End-of-Course Reverie

End-of-Course Reverie

I watch my students

click and decide

if I am a good teacher.


My voice is now silent,

so I try to stir them using only my mind

(but I don’t see anything happening).


I think about what I did

and what I didn’t

and wish I had a few do-overs

until my aching head

reminds me what a bad idea

that would be.


So I tell myself

“It’ll be alright–

or if not, it doesn’t matter (eternally).”


But unfortunately,

I don’t really listen to myself

any better than my students do.


So it comes down to the fruits of a thousand hours,

being placed in four bins to produce one number.

Pretty coarsely-weighed for so dear a harvest.



WDS 4/20/2013



and we’re off

First day of school:

six classes, all with friendly, bright, decent kids
good, trustworthy colleagues all around
no big mistakes yet to have to overcome
encouraged but still really tired

I’m lucky to get to teach and especially to get to teach at Willard. It also doesn’t hurt that I’m teaching the best kids in the school. What’s crazy is how hard it still feels to do this even though I have nearly everything lined up in my favor. I can’t imagine what so many teachers feel like with the conditions they work under.

My prayer is that all of us in the school biz remember what a privilege it is to be a part of our students’ lives, have resilience when the inevitable bumps (or worse) occur, and pause in the busyness (at best) or chaos (at worst) to recognize the perfect moment when it occurs (à la Spalding Gray). Grace and Peace.

the other half of the book




I am going to reveal a little-known trade secret about the modern high school Biology class — we no longer do most of the things that defined the experience for last hundred years or so.

1. We only teach half of the textbook (more about this in a minute).

2. We don’t do dissection — no frogs, no grasshoppers, no earthworms. I blame the usual suspects — time, cost, delicate sensibilities. It’s too bad — we probably shouldn’t underestimate how many scientists and doctors were initially drawn to the macabre thrill of peering into the innards of various critters.

3. We don’t go on field trips. Again the usual suspects — time, cost, delicate sensibilities.

4. We don’t study zoology or botany. Really. This one is harder to parse — maybe it’s just a logistical issue (one needs lots of stuff to do this properly), but frankly, classroom management of students who never learned good habits of working in the lab also comes into play. I strongly suspect, but cannot prove, that today’s students who grew up in schools saturated with the dogma of “collaborative learning” (aka “group work”) work less effectively than students from previous eras who primarily learned to work by themselves, and then later had opportunities to work together in a lab setting.

This year, I’m determined to begin to walk my way back toward a more balanced approach. My Honors Biology classes are going to rediscover the second half of our biology textbook — the chapters dealing with prokaryote, protist, animal and plant characteristics. Without real plants and critters I’m going to have to find interesting pictures and videos to supplement our text. It won’t be anywhere near ideal, but I hope it begins a process of moving back toward biology as a living, breathing thing — the very thing that captivated me (and so many others) when I was a young student.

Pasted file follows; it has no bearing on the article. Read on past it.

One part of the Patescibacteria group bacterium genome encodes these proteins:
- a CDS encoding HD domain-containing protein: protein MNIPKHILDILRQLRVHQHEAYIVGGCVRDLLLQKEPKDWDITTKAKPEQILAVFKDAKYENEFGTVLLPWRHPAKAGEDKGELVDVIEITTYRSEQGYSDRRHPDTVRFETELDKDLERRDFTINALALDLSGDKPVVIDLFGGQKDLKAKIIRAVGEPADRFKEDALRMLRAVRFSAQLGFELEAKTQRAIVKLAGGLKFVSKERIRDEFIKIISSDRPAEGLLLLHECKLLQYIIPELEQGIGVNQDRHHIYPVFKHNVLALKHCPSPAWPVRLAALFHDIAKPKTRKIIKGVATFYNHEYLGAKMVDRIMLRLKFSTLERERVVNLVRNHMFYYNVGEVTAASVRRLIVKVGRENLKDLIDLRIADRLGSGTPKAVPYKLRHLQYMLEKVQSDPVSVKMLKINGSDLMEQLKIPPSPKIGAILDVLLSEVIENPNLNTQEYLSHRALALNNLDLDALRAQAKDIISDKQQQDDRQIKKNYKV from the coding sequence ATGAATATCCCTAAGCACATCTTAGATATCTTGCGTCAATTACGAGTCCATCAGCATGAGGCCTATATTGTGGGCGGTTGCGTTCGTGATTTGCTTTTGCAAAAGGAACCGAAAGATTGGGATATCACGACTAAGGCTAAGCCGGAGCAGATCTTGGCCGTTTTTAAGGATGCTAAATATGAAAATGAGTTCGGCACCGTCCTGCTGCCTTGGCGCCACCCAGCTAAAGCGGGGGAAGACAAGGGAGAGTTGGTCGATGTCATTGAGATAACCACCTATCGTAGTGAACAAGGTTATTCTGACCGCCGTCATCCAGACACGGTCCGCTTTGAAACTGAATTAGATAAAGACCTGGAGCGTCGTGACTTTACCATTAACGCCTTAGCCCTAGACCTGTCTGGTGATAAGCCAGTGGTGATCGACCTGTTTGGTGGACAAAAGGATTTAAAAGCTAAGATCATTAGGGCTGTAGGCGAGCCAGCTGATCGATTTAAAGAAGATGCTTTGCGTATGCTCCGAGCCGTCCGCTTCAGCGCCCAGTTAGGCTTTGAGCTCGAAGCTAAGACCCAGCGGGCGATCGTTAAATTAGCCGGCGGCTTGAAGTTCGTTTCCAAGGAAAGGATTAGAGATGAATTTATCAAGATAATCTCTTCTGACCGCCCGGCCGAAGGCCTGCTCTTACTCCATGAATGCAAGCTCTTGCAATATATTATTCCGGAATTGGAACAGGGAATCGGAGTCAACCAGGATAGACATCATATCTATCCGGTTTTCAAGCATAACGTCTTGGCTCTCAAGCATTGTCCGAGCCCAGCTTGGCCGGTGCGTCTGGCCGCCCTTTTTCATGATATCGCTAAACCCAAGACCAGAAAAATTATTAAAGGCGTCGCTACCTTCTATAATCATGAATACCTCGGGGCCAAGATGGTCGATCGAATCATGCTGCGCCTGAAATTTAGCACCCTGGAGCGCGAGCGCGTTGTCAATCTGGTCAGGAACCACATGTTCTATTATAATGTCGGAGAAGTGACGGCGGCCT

this school year’s Moleskine notebooks









I love Moleskine notebooks — specifically, medium-sized, kraft paper covered, grid-ruled Moleskine notebooks. As an organizationally-challenged person, these notebooks have, over the last two years, been the only thing standing between me and the entropy abyss. So today I went to the bookstore and purchased this year’s supply. Since I had a lot of work to do, I obviously felt compelled to decorate my new notebooks instead. I opted for a homage to Mondrian, a cube optical illusion and a fibonacci spiral (it’s cool that Moleskine notebooks are almost a perfect golden rectangle). I thought they turned out pretty well and I didn’t have to do any work. Win, win.

A Self-Made Man Looks At How He Made It — John Scalzi from his blog, ‘Whatever’

Here’s a tonic for our times — “A Self-Made Man Looks At How He Made It” by writer and blogger John Scalzi. I think we will return to this way of looking at our lives — eventually — but only after our culture’s arrogance and narcissism has driven us into the ditch.

She called up the Webb School of California, and found out it cost more to attend than she made in a year. But she was convinced it was the right place. I went and took the entrance test and had my interview with a teacher there, named Steve Patterson. I don’t remember what it was I said during the interview; I have almost no memory of that interview at all. But I was told years later by another teacher that Steve Patterson said that day to the Webb admissions people that if there were only one child who was admitted to Webb that year, it should be me.

[via boing boing]

bird by bird — Anne Lamott

Anne Lamott – Bird by Bird: Some Instructions on Writing and Life

“Thirty years ago my older brother, who was ten years old at the time, was trying to get a report on birds written that he’d had three months to write. It was due the next day. We were out at our family cabin in Bolinas, and he was at the kitchen table close to tears, surrounded by binder paper and pencils and unopened books on birds, immobilized by the hugeness of the task ahead. Then my father sat down beside him, put his arm around my brother’s shoulder, and said, ‘Bird by bird, buddy. Just take it bird by bird.”